Creative Commons license

A Creative Commons (CC) license is one of several public copyright licenses that enable the free distribution of an otherwise copyrighted "work".[note 1] A CC license is used when an author wants to give other people the right to share, use, and build upon a work that the author has created. CC provides an author flexibility (for example, they might choose to allow only non-commercial uses of a given work) and protects the people who use or redistribute an author's work from concerns of copyright infringement as long as they abide by the conditions that are specified in the license by which the author distributes the work.[1][2][3][4][5]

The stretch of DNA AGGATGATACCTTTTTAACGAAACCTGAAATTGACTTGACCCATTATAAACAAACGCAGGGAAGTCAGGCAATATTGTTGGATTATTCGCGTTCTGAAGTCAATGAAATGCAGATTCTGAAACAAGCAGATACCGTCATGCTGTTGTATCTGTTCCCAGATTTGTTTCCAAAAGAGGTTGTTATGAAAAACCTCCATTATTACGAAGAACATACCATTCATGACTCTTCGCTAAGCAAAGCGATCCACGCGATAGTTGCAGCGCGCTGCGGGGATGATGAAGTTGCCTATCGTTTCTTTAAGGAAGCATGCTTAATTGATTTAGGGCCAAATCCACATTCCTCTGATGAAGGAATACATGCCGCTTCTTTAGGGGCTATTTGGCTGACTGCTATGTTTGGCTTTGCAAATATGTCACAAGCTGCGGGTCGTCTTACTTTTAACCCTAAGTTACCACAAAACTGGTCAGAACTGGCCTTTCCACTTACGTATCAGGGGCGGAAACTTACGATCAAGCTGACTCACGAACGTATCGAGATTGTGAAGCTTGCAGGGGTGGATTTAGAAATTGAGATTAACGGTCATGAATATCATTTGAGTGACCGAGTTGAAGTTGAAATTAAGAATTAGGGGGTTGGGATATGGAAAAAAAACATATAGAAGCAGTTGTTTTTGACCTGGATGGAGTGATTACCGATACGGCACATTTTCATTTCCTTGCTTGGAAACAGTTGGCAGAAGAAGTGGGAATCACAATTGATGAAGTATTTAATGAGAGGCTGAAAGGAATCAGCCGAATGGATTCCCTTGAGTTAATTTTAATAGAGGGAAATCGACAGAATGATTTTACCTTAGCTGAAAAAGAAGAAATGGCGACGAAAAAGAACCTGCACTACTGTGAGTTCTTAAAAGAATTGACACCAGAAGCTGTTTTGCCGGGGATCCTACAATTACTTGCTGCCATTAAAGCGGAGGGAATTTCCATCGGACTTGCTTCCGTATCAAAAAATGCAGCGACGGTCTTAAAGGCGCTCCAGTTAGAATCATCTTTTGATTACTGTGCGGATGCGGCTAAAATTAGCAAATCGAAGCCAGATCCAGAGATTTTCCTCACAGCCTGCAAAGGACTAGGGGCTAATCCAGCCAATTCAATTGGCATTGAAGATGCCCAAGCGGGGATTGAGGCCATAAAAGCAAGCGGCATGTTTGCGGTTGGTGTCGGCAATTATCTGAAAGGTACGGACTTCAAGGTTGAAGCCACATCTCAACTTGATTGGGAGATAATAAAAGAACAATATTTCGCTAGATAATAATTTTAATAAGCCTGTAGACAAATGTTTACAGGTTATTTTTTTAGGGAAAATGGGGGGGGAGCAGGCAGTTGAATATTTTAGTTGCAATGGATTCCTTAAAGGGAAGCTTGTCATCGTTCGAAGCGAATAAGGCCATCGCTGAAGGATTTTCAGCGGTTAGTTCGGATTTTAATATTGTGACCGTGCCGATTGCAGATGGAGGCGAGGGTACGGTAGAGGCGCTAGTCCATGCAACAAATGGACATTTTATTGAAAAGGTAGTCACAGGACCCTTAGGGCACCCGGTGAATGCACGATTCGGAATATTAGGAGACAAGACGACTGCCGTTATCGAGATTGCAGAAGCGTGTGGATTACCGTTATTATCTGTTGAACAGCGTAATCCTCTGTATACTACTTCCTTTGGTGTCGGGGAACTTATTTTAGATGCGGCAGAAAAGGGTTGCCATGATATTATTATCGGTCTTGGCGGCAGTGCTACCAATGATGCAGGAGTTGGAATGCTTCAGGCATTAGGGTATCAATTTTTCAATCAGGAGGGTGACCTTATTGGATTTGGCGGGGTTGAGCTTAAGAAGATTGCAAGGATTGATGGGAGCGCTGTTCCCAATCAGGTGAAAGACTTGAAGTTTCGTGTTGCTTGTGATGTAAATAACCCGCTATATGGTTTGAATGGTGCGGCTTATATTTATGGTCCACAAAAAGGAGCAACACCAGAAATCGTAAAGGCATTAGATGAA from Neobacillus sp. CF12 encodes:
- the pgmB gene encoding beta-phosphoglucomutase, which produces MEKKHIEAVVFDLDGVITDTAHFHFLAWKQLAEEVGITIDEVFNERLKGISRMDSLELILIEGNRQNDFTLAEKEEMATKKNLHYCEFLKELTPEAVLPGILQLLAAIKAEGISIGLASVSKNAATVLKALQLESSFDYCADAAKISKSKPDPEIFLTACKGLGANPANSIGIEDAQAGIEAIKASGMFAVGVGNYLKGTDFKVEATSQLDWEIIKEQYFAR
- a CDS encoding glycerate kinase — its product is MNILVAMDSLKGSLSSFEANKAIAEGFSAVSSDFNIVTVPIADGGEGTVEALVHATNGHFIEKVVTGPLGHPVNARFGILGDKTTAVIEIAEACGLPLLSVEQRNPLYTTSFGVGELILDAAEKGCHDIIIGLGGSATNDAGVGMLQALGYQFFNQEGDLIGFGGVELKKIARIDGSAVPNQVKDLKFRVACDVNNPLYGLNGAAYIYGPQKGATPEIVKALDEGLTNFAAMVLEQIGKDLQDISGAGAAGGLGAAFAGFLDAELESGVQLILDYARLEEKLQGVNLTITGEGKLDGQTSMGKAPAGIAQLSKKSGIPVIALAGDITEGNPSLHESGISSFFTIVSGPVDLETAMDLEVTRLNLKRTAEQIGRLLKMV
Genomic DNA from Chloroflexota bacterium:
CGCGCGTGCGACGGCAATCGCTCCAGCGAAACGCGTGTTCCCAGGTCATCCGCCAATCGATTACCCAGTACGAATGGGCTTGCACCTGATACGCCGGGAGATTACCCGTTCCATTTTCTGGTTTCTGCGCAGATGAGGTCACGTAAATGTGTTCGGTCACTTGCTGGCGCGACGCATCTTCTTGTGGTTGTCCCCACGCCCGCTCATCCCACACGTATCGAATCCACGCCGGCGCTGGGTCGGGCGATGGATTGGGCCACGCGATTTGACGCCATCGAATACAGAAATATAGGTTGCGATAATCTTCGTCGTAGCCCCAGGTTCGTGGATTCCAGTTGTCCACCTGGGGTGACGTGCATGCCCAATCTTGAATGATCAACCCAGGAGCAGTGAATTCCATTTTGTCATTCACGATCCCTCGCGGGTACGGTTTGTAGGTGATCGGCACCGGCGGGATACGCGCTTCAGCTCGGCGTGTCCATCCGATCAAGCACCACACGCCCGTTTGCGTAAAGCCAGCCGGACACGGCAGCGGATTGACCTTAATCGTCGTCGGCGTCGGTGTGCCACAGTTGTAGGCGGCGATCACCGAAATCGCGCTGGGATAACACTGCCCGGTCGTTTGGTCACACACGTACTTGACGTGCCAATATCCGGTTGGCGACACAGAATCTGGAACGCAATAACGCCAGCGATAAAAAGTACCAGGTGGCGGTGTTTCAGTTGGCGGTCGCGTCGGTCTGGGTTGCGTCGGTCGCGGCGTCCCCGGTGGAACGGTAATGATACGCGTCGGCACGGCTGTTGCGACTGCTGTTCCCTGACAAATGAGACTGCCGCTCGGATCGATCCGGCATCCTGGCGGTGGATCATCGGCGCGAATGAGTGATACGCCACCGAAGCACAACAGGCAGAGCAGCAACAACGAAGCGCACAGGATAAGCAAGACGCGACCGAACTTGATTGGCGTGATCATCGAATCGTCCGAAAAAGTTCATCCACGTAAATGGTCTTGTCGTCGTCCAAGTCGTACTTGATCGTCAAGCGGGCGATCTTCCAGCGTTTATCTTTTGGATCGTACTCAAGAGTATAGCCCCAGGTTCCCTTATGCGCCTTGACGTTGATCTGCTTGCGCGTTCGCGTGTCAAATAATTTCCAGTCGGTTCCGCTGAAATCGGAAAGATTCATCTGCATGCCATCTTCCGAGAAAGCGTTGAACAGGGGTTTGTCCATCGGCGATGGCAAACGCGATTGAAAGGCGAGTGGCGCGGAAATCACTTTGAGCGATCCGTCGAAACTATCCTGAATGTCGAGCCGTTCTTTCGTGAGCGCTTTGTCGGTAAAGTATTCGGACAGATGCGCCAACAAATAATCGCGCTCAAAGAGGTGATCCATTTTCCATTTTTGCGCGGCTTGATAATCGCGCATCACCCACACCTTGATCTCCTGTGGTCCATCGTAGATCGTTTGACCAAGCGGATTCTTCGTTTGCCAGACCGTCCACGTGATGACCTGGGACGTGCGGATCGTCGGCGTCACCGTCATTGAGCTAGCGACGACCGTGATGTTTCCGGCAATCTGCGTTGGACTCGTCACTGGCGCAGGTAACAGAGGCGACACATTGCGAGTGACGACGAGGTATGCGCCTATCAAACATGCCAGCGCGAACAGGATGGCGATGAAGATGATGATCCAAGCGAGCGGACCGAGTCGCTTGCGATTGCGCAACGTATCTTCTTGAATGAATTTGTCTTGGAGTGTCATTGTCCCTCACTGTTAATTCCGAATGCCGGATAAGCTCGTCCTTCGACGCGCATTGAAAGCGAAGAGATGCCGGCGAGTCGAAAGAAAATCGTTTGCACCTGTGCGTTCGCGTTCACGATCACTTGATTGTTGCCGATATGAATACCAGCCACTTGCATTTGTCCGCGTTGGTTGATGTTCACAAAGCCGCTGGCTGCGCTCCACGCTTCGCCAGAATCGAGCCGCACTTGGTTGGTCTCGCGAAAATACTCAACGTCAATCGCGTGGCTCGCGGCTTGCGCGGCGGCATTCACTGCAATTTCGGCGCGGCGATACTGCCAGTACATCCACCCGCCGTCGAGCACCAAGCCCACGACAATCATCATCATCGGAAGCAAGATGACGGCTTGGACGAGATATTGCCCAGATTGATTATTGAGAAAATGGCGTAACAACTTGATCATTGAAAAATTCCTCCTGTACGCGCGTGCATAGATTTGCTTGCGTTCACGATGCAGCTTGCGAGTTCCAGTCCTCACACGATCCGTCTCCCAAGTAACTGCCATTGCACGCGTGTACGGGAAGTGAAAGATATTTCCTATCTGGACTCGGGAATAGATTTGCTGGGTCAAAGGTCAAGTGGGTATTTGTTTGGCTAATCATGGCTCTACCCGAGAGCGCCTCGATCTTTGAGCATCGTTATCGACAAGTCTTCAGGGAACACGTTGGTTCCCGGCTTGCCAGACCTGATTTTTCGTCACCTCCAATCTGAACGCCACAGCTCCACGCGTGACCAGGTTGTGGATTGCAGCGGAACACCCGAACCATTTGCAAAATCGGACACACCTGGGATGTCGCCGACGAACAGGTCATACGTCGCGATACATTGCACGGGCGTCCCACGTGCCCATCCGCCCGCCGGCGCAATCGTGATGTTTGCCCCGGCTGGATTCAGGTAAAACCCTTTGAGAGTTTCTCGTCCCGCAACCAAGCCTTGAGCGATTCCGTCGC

Creative Commons logo
This video explains how Creative Commons licenses can be used in conjunction with commercial licensing arrangements

There are several types of Creative Commons license. Each license differs by several combinations that condition the terms of distribution. They were initially released on December 16, 2002 by Creative Commons, a U.S. non-profit corporation founded in 2001. There have also been five versions of the suite of licenses, numbered 1.0 through 4.0.[6] Released in November 2013, the 4.0 license suite is the most current. While the Creative Commons license was originally grounded in the American legal system, there are now several Creative Commons jurisdiction ports which accommodate international laws.

In October 2014, the Open Knowledge Foundation approved the Creative Commons CC BY, CC BY-SA and CC0 licenses as conformant with the "Open Definition" for content and data.[7][8][9]